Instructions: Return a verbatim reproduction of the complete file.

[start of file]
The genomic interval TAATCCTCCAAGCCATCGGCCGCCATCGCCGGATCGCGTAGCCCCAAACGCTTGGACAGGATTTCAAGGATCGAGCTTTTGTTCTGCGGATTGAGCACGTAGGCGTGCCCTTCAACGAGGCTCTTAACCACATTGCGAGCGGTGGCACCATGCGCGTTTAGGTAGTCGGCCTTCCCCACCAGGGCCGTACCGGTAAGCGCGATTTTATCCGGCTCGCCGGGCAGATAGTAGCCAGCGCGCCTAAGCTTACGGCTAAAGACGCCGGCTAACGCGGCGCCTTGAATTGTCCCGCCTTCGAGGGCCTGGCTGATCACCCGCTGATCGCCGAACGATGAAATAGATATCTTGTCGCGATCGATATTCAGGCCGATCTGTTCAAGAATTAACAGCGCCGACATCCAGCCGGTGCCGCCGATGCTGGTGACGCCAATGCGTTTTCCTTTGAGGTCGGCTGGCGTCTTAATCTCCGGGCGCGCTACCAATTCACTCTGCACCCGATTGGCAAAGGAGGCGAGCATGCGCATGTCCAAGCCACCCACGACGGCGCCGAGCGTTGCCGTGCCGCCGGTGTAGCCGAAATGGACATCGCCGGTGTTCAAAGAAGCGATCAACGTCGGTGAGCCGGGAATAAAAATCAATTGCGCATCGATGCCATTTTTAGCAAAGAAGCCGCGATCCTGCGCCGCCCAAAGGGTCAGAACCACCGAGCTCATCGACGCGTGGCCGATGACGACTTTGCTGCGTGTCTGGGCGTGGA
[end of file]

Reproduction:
The genomic interval TAATCCTCCAAGCCATCGGCCGCCATCGCCGGATCGCGTAGCCCCAAACGCTTGGACAGGATTTCAAGGATCGAGCTTTTGTTCTGCGGATTGAGCACGTAGGCGTGCCCTTCAACGAGGCTCTTAACCACATTGCGAGCGGTGGCACCATGCGCGTTTAGGTAGTCGGCCTTCCCCACCAGGGCCGTACCGGTAAGCGCGATTTTATCCGGCTCGCCGGGCAGATAGTAGCCAGCGCGCCTAAGCTTACGGCTAAAGACGCCGGCTAACGCGGCGCCTTGAATTGTCCCGCCTTCGAGGGCCTGGCTGATCACCCGCTGATCGCCGAACGATGAAATAGATATCTTGTCGCGATCGATATTCAGGCCGATCTGTTCAAGAATTAACAGCGCCGACATCCAGCCGGTGCCGCCGATGCTGGTGACGCCAATGCGTTTTCCTTTGAGGTCGGCTGGCGTCTTAATCTCCGGGCGCGCTACCAATTCACTCTGCACCCGATTGGCAAAGGAGGCGAGCATGCGCATGTCCAAGCCACCCACGACGGCGCCGAGCGTTGCCGTGCCGCCGGTGTAGCCGAAATGGACATCGCCGGTGTTCAAAGAAGCGATCAACGTCGGTGAGCCGGGAATAAAAATCAATTGCGCATCGATGCCATTTTTAGCAAAGAAGCCGCGATCCTGCGCCGCCCAAAGGGTCAGAACCACCGAGCTCATCGACGCGTGGCCGATGACGACTTTGCTGCGTGTCTGGGCGTGGA